The album for this post is Dark Tranquillity’s Character. Nah, I’m just kidding, it’s projector.
There’s an excellent movie, Kundun, about the Dalai Lama’s escape from Tibet to India, which contains among other great quotes (“Monks have guns?”), this one: “I believe I am a reflection, like the moon on water. When you see me, and I try to be a good man, you see yourself.” Pushing one of our own attributes onto another or pulling one of their’s into us is one of the elementary mechanisms we use to examine the world and grow as people. We do it in an attempt to find commonality, universality even. It is only when those things fail to fit in our little boxes that we challenge our view, change the idea that this other thing is the same as ourselves.
Carl Jung introduces a useful phrase for us - the Shadow. A portion of our own psyche and behavior which we do not want to acknowledge as being an inveterate part of us. The ‘bad’ part, by our own moral values. An unacknowledged Shadow in a Self that is unwilling to acknowledge it’s own badness will project that badness onto someone else. “I am not a fascist…the true fascist is the other side!”. This projection becomes so essential to integrity that they will never challenge this view of another onto which they have pushed all of their badness. This is, projection, in the psychological sense. A defense mechanism to maintain the good Self in the face of a (possibly internalized) societal system that punishes some portion of the human’s being and doing. It can be extremely damaging to the recipient, especially if the projector has the combination of political power, moral code and belief in exceptionalism.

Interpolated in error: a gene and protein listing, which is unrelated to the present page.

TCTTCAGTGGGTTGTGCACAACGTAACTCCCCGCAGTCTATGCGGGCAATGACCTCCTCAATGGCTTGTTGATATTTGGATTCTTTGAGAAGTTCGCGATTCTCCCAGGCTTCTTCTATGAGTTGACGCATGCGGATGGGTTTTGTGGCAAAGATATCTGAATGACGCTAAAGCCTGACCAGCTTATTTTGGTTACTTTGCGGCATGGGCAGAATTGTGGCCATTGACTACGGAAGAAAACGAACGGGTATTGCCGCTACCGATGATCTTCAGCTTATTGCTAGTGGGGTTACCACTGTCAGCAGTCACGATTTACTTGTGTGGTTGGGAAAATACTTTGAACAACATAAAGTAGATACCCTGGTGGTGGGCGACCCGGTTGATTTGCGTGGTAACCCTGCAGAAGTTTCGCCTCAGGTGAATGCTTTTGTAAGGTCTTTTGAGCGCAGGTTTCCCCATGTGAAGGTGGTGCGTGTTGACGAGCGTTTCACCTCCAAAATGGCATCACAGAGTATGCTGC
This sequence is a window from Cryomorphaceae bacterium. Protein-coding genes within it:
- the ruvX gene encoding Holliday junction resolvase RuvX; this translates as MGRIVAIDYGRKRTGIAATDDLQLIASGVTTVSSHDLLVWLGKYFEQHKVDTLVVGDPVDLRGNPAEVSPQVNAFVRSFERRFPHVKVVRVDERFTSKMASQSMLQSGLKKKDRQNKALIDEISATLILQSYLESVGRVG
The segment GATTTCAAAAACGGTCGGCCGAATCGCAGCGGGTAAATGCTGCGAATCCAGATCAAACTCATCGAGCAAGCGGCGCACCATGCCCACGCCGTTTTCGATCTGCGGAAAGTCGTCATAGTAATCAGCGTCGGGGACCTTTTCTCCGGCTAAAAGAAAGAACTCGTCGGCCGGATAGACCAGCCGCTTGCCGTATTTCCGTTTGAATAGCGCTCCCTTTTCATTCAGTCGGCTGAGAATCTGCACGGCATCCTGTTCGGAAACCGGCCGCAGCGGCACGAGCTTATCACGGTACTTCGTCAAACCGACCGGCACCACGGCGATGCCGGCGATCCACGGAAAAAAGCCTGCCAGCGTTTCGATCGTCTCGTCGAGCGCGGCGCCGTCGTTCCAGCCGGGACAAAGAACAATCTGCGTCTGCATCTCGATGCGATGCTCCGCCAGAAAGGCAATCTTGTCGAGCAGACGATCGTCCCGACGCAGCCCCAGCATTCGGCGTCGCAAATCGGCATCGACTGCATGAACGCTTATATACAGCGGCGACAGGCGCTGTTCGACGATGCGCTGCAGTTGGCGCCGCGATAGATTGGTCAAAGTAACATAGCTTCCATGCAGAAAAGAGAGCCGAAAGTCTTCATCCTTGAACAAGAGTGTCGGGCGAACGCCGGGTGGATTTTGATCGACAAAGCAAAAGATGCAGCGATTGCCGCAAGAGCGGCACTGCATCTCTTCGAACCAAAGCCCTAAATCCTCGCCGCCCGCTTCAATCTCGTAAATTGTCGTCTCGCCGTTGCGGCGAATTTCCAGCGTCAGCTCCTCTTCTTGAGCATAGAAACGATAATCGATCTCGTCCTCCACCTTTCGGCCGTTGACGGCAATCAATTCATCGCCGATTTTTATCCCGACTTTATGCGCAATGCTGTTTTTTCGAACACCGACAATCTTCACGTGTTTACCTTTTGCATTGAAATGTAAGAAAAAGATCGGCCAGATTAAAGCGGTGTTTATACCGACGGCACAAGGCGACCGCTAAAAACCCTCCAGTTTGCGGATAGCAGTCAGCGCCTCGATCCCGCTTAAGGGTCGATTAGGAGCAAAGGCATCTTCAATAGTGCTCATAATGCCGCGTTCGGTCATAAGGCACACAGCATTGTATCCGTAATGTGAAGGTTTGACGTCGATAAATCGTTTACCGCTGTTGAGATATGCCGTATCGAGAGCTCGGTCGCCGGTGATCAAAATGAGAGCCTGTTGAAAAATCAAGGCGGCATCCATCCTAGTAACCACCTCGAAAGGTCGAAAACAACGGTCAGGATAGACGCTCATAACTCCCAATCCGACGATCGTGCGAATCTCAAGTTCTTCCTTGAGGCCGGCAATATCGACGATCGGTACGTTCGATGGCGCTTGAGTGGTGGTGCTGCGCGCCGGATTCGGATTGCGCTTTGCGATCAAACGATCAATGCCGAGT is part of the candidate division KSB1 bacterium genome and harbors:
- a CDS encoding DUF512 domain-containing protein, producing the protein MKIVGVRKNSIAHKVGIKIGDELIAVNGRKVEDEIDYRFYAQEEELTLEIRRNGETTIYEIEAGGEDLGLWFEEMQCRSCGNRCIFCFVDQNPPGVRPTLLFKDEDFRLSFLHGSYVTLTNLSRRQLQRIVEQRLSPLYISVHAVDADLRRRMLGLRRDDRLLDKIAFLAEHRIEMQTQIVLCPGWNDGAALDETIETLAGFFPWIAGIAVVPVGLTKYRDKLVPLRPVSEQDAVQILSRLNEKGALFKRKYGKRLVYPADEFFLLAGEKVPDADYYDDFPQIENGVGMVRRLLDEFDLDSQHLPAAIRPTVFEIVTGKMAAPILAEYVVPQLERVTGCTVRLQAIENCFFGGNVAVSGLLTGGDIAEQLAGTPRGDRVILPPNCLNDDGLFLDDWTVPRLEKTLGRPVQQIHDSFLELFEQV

The Moynihan report was a work of early sociology on the African-American community by a white Democratic senator from New York. It laid the blame of African-American poverty on absentee fathers and single-mother-headed households rather than systemic discrimination. Unsurprisingly, Moynihan and his mother were abandoned by his father when the child was only 10 years old. Moynihan is a perfect example of a believer in the American system - he could not believe that it had disenfranchised African-Americans to their economic destitution. No, his moral faith in America and its systems meant that the badness had to be elsewhere - within the suffering people themselves. And the villain? Well, the villain is universal, the psychic trauma is universal to one who doesn’t address it. If you don’t speak about the ways you’ve been hurt, they’ll find a way to speak in everything you do. The universal villain was not the state, but his parents and specifically his father for leaving the family destitute after an initially comfortable life in the suburbs.
From a NY Times book review by the um… inimitable David Brooks, who doesn’t pick up on this pattern at all: